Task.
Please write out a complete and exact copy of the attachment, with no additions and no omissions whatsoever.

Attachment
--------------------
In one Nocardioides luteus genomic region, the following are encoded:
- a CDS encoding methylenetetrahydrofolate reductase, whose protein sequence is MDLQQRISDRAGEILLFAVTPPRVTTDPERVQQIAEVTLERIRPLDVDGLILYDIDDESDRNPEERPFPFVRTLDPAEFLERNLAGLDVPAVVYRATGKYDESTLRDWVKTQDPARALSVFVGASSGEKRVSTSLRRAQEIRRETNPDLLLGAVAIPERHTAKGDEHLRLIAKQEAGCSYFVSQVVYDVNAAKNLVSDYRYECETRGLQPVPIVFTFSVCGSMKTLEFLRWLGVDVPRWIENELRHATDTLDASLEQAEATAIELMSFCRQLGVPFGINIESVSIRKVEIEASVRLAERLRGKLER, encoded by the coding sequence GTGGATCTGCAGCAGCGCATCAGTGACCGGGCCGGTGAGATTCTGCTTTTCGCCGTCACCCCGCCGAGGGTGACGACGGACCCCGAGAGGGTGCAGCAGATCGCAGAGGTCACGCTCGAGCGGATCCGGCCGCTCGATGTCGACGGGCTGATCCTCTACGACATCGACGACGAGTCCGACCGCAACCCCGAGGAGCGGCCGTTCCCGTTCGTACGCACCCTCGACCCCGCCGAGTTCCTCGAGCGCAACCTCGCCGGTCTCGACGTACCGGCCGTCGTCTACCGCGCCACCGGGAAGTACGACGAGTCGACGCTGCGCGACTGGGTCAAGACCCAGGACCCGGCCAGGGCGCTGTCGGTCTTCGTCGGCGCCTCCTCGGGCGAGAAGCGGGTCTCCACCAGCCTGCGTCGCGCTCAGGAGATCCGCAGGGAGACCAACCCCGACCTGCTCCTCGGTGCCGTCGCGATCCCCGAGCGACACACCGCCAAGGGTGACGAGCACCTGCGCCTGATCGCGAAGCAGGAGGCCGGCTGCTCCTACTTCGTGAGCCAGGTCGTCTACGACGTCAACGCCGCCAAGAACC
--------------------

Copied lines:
In one Nocardioides luteus genomic region, the following are encoded:
- a CDS encoding methylenetetrahydrofolate reductase, whose protein sequence is MDLQQRISDRAGEILLFAVTPPRVTTDPERVQQIAEVTLERIRPLDVDGLILYDIDDESDRNPEERPFPFVRTLDPAEFLERNLAGLDVPAVVYRATGKYDESTLRDWVKTQDPARALSVFVGASSGEKRVSTSLRRAQEIRRETNPDLLLGAVAIPERHTAKGDEHLRLIAKQEAGCSYFVSQVVYDVNAAKNLVSDYRYECETRGLQPVPIVFTFSVCGSMKTLEFLRWLGVDVPRWIENELRHATDTLDASLEQAEATAIELMSFCRQLGVPFGINIESVSIRKVEIEASVRLAERLRGKLER, encoded by the coding sequence GTGGATCTGCAGCAGCGCATCAGTGACCGGGCCGGTGAGATTCTGCTTTTCGCCGTCACCCCGCCGAGGGTGACGACGGACCCCGAGAGGGTGCAGCAGATCGCAGAGGTCACGCTCGAGCGGATCCGGCCGCTCGATGTCGACGGGCTGATCCTCTACGACATCGACGACGAGTCCGACCGCAACCCCGAGGAGCGGCCGTTCCCGTTCGTACGCACCCTCGACCCCGCCGAGTTCCTCGAGCGCAACCTCGCCGGTCTCGACGTACCGGCCGTCGTCTACCGCGCCACCGGGAAGTACGACGAGTCGACGCTGCGCGACTGGGTCAAGACCCAGGACCCGGCCAGGGCGCTGTCGGTCTTCGTCGGCGCCTCCTCGGGCGAGAAGCGGGTCTCCACCAGCCTGCGTCGCGCTCAGGAGATCCGCAGGGAGACCAACCCCGACCTGCTCCTCGGTGCCGTCGCGATCCCCGAGCGACACACCGCCAAGGGTGACGAGCACCTGCGCCTGATCGCGAAGCAGGAGGCCGGCTGCTCCTACTTCGTGAGCCAGGTCGTCTACGACGTCAACGCCGCCAAGAACC